Have you ever read a book that made you both laugh and cry? The Guncle by Steven Rowley was the lightest, yet the most heartrending, book that I have read this year. Rowley’s storytelling had me yearning for happiness and serenity for all the characters, while tearing up at the difficulties they were going through.
Patrick is famous. Well he used to be anyway. A once-famous gay sitcom star with a desire to hide away from the world, Patrick moved away from the hustle of the world to Palm Springs where he can relax in his pool away from all the people who insist on bothering him. When an unexpected family tragedy has him flying back to Connecticut on short notice, Patrick finds his peace shattered.
Patrick isn’t a bad uncle. He’s always loved his niece, Maisie, and his nephew, Grant. He loves them in short doses: weeklong visits when they come to see him or when he goes back for the holidays. The important part is he gets to go home after he’s done. After all, he’s GUP, Gay Uncle Patrick. The idea of relating to children and caring for them overwhelms him.
Back home in Connecticut after Masie and Grant have lost their mother and after Patrick’s brother(the children’s father) has a crisis of his own, Patrick is at a loss. Greg wants him to become the children’s primary guardian and take them back to California with him. For 90 days, Patrick will be the sole caretaker for Maisie and Grant, a nine- and a six-year-old respectively. He is overwhelmed and has no idea what to expect. Realizing that Maisie and Grant need the escape as much as he does, Patrick brings them back to California with him.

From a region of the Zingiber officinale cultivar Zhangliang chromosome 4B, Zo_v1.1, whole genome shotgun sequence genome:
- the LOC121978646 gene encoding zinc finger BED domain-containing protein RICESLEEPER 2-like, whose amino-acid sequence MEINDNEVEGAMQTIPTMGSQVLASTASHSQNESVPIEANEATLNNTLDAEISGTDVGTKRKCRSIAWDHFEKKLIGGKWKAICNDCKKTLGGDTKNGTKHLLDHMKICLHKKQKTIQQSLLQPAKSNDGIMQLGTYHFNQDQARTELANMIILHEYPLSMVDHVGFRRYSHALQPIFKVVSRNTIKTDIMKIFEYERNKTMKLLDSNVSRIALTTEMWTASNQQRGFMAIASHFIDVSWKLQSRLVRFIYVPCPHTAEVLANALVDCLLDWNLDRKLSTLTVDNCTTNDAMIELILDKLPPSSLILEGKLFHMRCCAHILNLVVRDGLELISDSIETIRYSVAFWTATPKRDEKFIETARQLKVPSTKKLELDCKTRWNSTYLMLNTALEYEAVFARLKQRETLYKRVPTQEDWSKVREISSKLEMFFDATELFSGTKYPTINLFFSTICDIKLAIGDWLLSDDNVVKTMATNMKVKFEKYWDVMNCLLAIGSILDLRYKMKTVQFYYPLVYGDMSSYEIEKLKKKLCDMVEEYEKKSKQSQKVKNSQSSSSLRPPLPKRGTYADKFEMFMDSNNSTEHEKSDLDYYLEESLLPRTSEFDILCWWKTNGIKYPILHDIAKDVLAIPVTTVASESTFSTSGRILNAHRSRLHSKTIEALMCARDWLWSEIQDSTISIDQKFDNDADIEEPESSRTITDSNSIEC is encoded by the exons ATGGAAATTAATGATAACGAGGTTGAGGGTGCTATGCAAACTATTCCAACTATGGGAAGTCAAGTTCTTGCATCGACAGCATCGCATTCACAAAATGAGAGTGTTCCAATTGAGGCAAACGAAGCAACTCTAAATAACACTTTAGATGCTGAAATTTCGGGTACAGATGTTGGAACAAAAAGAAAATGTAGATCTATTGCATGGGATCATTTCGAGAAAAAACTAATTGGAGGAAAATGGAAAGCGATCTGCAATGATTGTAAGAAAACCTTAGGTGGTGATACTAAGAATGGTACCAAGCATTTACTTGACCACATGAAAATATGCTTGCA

Armed with a set of Guncle Rules, Patrick quickly realizes he has no idea what he’s doing. The kids are overwhelming, loud, and dealing with tough emotions while being around Patrick who they don’t know very well. Helping them deal with their emotions forces Patrick to deal with his own: he’s barely holding it together years after his love died, his career has stalled, and his lifestyle is not exactly suited to children. Patrick finds himself responsible for two young children and that responsibility cannot be waved off by joking or spoiling the kids with treats. He must find a balance between his old life and his new. What he discovers surprises them all.
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